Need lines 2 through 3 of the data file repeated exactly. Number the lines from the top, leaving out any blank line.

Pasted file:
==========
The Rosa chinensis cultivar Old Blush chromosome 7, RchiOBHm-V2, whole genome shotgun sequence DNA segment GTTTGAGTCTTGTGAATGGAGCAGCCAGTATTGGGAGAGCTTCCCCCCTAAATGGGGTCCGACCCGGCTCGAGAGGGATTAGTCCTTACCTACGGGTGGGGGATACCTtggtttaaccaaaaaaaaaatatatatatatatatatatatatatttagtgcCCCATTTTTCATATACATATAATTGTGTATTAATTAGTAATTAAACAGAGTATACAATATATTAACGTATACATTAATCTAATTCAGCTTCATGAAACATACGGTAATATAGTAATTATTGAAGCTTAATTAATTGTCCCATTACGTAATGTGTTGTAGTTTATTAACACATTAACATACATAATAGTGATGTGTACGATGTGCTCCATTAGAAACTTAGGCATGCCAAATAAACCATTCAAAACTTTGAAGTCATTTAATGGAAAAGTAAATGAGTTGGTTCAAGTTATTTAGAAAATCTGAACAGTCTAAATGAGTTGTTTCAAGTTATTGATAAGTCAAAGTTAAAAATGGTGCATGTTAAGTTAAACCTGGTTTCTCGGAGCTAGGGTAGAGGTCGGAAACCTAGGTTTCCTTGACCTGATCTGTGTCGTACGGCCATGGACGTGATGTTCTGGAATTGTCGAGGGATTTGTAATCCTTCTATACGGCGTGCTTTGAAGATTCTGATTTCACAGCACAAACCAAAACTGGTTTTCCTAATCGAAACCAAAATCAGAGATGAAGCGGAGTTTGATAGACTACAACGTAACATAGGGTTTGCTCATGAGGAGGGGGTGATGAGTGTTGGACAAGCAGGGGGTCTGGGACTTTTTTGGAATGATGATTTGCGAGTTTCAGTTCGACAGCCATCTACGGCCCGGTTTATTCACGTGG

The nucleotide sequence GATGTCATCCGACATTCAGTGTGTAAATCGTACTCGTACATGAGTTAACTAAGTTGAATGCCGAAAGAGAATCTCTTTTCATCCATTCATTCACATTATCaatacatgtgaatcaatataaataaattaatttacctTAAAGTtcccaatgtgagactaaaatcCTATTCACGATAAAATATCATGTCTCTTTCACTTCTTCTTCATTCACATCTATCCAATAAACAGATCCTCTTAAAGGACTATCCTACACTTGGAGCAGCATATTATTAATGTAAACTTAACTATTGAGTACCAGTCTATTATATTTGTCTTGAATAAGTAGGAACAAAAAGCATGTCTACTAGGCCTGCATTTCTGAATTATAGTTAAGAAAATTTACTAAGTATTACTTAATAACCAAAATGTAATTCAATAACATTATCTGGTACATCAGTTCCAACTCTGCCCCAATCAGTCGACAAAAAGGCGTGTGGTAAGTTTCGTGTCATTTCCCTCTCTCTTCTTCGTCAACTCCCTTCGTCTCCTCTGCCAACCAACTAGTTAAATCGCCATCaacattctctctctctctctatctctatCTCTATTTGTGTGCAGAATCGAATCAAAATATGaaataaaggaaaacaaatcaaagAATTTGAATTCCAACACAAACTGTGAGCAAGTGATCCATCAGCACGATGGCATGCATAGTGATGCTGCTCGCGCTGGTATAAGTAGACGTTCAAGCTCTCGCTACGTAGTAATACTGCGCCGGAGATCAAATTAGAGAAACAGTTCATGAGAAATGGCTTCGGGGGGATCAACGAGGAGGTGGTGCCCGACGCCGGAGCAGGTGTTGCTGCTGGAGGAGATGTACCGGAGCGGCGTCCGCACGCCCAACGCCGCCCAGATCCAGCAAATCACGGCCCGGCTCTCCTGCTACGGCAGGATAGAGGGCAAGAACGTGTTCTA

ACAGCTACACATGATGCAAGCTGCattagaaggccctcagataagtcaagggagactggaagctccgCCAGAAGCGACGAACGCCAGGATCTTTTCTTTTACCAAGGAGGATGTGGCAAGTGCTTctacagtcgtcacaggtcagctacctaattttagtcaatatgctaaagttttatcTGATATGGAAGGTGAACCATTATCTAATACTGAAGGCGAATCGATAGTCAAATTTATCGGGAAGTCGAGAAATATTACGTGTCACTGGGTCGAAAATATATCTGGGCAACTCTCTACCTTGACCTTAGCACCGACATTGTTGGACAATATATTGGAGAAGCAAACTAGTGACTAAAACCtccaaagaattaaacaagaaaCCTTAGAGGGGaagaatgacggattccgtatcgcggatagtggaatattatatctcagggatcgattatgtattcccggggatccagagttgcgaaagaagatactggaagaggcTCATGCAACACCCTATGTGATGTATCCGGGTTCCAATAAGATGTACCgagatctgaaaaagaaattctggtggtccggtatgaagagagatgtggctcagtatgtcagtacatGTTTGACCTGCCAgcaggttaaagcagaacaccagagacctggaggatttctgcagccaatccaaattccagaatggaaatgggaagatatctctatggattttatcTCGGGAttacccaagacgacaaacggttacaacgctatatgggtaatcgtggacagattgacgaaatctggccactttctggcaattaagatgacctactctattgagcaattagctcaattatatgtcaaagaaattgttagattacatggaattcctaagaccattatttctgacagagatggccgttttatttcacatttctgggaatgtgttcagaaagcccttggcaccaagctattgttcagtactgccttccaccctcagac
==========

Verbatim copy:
The nucleotide sequence GATGTCATCCGACATTCAGTGTGTAAATCGTACTCGTACATGAGTTAACTAAGTTGAATGCCGAAAGAGAATCTCTTTTCATCCATTCATTCACATTATCaatacatgtgaatcaatataaataaattaatttacctTAAAGTtcccaatgtgagactaaaatcCTATTCACGATAAAATATCATGTCTCTTTCACTTCTTCTTCATTCACATCTATCCAATAAACAGATCCTCTTAAAGGACTATCCTACACTTGGAGCAGCATATTATTAATGTAAACTTAACTATTGAGTACCAGTCTATTATATTTGTCTTGAATAAGTAGGAACAAAAAGCATGTCTACTAGGCCTGCATTTCTGAATTATAGTTAAGAAAATTTACTAAGTATTACTTAATAACCAAAATGTAATTCAATAACATTATCTGGTACATCAGTTCCAACTCTGCCCCAATCAGTCGACAAAAAGGCGTGTGGTAAGTTTCGTGTCATTTCCCTCTCTCTTCTTCGTCAACTCCCTTCGTCTCCTCTGCCAACCAACTAGTTAAATCGCCATCaacattctctctctctctctatctctatCTCTATTTGTGTGCAGAATCGAATCAAAATATGaaataaaggaaaacaaatcaaagAATTTGAATTCCAACACAAACTGTGAGCAAGTGATCCATCAGCACGATGGCATGCATAGTGATGCTGCTCGCGCTGGTATAAGTAGACGTTCAAGCTCTCGCTACGTAGTAATACTGCGCCGGAGATCAAATTAGAGAAACAGTTCATGAGAAATGGCTTCGGGGGGATCAACGAGGAGGTGGTGCCCGACGCCGGAGCAGGTGTTGCTGCTGGAGGAGATGTACCGGAGCGGCGTCCGCACGCCCAACGCCGCCCAGATCCAGCAAATCACGGCCCGGCTCTCCTGCTACGGCAGGATAGAGGGCAAGAACGTGTTCTA

ACAGCTACACATGATGCAAGCTGCattagaaggccctcagataagtcaagggagactggaagctccgCCAGAAGCGACGAACGCCAGGATCTTTTCTTTTACCAAGGAGGATGTGGCAAGTGCTTctacagtcgtcacaggtcagctacctaattttagtcaatatgctaaagttttatcTGATATGGAAGGTGAACCATTATCTAATACTGAAGGCGAATCGATAGTCAAATTTATCGGGAAGTCGAGAAATATTACGTGTCACTGGGTCGAAAATATATCTGGGCAACTCTCTACCTTGACCTTAGCACCGACATTGTTGGACAATATATTGGAGAAGCAAACTAGTGACTAAAACCtccaaagaattaaacaagaaaCCTTAGAGGGGaagaatgacggattccgtatcgcggatagtggaatattatatctcagggatcgattatgtattcccggggatccagagttgcgaaagaagatactggaagaggcTCATGCAACACCCTATGTGATGTATCCGGGTTCCAATAAGATGTACCgagatctgaaaaagaaattctggtggtccggtatgaagagagatgtggctcagtatgtcagtacatGTTTGACCTGCCAgcaggttaaagcagaacaccagagacctggaggatttctgcagccaatccaaattccagaatggaaatgggaagatatctctatggattttatcTCGGGAttacccaagacgacaaacggttacaacgctatatgggtaatcgtggacagattgacgaaatctggccactttctggcaattaagatgacctactctattgagcaattagctcaattatatgtcaaagaaattgttagattacatggaattcctaagaccattatttctgacagagatggccgttttatttcacatttctgggaatgtgttcagaaagcccttggcaccaagctattgttcagtactgccttccaccctcagac